A young professional-looking male with short brown hair is sitting at a desk, smiling while talking on a phone and typing on a laptop during his work day at a contract job. He is wearing a white dress shirt, and the background features large windows with a view of greenery outside.

Taking the leap from full-time employment to contract work is a big decision. In addition to the excitement you may be feeling about trying something new, you’re probably also filled with questions like ‘Is contract work right for me?’ and ‘How do I know if I’ll be successful at it?’ 

There are several factors you should consider carefully in order to make an informed decision about becoming an independent contractor. We’ll cover those factors and outline the pros and cons of contract work here. 

What is contract work?

Contract work is performed under terms dictated by a written agreement, a.k.a. a contract. It’s different from traditional employment, where the worker is an employee of the company. 

In contract work, a company may dictate expectations for the work that will be delivered, but how that work is accomplished (like the hours worked and tools used) are typically up to the contractor. Contract work can be short- or long-term and can be ongoing or assignment-based. 

Pros of contract work


It’s hard to beat the flexibility of contract work. The ability to control your own schedule and workload is one of the top factors that drives people to leave their full-time jobs for self-employment.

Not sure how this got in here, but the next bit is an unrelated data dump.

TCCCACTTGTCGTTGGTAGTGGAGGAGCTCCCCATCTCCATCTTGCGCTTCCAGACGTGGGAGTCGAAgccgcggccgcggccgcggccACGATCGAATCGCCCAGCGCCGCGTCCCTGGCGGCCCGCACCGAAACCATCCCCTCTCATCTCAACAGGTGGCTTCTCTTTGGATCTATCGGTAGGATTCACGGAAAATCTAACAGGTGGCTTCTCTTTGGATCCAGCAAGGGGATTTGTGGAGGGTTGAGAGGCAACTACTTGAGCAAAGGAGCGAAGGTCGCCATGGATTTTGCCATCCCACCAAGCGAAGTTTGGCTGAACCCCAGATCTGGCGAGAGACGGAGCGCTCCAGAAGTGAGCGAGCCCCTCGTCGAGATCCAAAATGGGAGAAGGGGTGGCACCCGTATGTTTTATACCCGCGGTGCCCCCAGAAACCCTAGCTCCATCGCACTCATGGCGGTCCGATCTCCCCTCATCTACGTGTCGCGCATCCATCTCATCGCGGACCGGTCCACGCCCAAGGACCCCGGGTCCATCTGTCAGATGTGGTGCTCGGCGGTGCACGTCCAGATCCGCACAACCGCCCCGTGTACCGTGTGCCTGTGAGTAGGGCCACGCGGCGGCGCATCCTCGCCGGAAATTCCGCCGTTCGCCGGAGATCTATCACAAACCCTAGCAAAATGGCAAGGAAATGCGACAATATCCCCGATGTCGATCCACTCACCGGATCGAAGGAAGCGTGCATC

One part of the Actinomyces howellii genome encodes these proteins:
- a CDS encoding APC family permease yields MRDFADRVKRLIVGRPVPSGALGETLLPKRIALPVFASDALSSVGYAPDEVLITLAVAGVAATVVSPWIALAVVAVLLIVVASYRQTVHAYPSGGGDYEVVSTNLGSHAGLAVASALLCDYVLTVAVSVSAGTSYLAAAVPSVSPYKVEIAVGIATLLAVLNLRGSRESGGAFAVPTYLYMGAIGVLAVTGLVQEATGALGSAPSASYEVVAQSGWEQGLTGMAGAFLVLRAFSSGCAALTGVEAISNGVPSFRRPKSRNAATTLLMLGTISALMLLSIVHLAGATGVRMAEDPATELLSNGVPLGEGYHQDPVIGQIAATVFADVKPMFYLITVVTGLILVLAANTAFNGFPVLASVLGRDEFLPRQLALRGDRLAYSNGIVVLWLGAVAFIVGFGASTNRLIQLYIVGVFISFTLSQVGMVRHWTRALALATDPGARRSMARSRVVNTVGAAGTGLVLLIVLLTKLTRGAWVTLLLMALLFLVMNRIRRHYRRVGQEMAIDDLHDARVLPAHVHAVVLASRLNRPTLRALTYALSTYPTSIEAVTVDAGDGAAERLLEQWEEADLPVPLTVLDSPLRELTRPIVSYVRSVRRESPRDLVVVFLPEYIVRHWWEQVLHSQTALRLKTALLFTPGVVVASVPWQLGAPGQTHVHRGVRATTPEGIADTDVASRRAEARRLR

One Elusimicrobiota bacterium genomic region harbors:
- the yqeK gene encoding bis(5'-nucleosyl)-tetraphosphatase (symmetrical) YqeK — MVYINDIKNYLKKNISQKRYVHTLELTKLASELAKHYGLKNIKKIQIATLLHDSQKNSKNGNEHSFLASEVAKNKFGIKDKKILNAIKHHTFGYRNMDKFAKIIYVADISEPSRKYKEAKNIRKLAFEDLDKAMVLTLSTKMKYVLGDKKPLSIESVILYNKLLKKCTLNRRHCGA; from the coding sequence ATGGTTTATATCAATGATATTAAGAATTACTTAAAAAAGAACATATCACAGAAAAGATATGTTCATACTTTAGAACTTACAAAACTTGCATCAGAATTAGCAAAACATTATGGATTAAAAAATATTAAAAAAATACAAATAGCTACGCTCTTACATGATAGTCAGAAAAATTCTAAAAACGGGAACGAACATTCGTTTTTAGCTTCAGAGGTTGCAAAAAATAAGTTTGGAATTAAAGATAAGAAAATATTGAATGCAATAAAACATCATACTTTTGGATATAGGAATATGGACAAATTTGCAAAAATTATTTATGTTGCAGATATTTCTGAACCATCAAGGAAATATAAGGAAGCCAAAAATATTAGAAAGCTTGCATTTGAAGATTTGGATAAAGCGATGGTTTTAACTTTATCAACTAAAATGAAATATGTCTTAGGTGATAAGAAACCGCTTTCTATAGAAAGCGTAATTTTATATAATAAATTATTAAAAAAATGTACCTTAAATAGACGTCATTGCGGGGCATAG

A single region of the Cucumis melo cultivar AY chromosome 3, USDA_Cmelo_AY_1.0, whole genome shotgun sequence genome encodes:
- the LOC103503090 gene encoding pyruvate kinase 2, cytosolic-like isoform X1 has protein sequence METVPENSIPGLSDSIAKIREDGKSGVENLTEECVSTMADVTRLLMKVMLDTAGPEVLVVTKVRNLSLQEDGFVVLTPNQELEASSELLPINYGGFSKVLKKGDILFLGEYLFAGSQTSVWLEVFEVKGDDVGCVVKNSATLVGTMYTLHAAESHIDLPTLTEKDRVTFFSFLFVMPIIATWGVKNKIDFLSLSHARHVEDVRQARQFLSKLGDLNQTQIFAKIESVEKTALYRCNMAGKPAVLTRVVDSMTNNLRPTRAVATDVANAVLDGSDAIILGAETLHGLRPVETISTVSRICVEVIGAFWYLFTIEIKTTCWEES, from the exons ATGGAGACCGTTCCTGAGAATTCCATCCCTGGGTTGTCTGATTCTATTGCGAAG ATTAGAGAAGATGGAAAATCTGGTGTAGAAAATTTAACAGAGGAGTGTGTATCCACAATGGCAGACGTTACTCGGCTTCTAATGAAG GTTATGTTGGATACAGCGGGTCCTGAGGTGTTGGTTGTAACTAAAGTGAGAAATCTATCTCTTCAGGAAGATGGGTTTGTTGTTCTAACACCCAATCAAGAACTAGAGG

As a contract worker, you can choose your work hours and the tools you use to get the job done. You’ll also have the freedom to dictate the projects you work on and how many assignments you take on at a given time. 

This flexibility is ideal for those looking for more work-life balance or who want to earn income on a nontraditional schedule. The flexibility also makes contract work conducive to doing a trial run, meaning you can test it on the side with small projects before committing to more (or all) of your working hours. 

Location independence

For those who are passionate about traveling, two weeks of PTO per year just isn’t enough. Contract work allows you to work from anywhere, be it in an airplane or on a lounge chair on the beach on a remote island. 

But you don’t have to be a jet-setter to enjoy the location flexibility of contract work. The ability to work remotely is a plus if you’re simply sick of commuting or hate being cooped up in an office for eight or nine hours a day. 

Earning potential

While contract work is not a path to get rich quickly, it puts your income entirely in your control. Contract work enables you to set your own prices, which means there’s no ceiling on how much you can make if you can land the proper contracts. 

The more experience you have and the more specialized your skill set, the more you can earn. 

Technology use